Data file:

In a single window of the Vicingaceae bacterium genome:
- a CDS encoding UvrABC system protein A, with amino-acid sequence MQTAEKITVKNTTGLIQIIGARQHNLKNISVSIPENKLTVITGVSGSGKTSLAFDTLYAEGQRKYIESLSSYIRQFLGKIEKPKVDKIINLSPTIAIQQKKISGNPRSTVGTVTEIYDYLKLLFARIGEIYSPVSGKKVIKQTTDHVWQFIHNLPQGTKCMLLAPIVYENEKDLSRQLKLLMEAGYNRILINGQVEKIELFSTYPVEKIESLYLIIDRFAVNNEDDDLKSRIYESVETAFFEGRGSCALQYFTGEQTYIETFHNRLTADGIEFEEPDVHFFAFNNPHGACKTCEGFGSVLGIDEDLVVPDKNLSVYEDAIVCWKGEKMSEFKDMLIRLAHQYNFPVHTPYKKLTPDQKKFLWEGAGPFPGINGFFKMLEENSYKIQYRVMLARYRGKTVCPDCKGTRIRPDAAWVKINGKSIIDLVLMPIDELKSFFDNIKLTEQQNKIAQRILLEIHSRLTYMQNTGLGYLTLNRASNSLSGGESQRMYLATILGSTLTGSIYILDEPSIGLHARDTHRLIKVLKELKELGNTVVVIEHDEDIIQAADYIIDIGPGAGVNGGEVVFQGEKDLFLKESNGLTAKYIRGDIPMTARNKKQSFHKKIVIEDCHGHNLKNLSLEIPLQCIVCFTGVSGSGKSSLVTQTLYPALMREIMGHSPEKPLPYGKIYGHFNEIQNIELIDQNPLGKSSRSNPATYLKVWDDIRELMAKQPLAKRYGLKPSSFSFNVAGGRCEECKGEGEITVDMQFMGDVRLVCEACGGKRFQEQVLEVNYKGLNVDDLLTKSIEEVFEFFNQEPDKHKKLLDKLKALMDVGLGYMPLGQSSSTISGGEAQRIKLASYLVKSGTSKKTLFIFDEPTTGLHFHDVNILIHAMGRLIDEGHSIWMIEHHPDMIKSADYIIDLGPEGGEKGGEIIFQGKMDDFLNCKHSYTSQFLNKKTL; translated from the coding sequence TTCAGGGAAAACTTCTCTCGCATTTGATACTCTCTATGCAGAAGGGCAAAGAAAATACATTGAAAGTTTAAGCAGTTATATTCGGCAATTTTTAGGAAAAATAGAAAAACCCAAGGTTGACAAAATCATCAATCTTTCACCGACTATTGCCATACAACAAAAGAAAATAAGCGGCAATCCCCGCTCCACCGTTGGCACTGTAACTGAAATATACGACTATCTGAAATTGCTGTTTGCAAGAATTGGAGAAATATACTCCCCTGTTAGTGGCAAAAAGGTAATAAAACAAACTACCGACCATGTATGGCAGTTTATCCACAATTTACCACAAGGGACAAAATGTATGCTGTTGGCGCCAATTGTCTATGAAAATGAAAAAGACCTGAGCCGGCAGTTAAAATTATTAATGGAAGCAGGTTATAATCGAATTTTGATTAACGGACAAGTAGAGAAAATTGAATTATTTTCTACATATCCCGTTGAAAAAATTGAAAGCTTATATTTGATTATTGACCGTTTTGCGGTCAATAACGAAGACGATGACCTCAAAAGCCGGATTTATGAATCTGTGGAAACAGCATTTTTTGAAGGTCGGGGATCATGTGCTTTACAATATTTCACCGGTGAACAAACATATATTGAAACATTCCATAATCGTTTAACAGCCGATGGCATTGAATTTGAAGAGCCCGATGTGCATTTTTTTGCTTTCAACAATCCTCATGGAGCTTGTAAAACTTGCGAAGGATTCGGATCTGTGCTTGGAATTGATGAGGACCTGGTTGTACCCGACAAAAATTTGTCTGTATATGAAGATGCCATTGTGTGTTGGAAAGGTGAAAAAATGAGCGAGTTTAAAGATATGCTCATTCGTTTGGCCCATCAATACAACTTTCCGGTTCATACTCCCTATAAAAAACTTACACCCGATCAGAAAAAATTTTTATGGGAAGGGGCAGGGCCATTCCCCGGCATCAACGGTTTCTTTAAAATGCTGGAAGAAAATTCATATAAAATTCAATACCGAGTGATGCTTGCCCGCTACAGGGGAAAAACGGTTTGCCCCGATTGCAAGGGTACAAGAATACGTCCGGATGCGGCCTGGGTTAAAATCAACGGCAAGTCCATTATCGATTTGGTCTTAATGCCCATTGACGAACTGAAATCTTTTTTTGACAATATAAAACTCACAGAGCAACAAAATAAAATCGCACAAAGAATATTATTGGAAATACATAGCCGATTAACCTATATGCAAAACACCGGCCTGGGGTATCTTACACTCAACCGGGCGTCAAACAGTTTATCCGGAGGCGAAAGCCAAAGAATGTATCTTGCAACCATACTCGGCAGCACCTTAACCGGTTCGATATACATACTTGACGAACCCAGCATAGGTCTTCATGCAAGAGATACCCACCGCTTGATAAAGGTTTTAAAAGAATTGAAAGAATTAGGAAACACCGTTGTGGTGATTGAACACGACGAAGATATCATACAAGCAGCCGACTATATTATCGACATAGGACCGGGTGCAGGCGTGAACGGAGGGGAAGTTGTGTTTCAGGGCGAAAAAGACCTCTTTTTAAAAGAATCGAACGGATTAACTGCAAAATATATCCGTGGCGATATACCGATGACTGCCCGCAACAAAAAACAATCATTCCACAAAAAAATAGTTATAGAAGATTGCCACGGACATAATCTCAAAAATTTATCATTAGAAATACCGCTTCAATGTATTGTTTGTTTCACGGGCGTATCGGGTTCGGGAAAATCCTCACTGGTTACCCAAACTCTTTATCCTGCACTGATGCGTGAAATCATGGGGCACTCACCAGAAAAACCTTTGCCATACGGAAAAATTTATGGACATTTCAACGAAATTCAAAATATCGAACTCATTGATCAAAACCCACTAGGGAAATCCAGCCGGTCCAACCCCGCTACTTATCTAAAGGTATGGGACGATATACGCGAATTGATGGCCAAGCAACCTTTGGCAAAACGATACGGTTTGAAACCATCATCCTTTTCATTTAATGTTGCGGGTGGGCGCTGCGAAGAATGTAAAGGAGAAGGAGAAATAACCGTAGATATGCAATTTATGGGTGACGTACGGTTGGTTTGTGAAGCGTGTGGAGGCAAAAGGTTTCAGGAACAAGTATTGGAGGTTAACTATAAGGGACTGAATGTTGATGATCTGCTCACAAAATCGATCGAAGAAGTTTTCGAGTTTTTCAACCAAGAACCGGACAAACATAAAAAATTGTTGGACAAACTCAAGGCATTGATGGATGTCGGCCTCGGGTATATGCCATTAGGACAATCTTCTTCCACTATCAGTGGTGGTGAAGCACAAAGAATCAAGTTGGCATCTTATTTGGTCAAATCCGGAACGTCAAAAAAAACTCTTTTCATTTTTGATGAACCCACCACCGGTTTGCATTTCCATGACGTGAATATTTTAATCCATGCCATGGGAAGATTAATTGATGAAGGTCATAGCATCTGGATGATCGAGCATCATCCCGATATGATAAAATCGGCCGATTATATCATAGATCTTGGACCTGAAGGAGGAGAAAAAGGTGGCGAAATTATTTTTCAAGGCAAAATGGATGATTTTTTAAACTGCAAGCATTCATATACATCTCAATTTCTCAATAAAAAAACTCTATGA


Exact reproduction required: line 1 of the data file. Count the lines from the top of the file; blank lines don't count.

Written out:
In a single window of the Vicingaceae bacterium genome: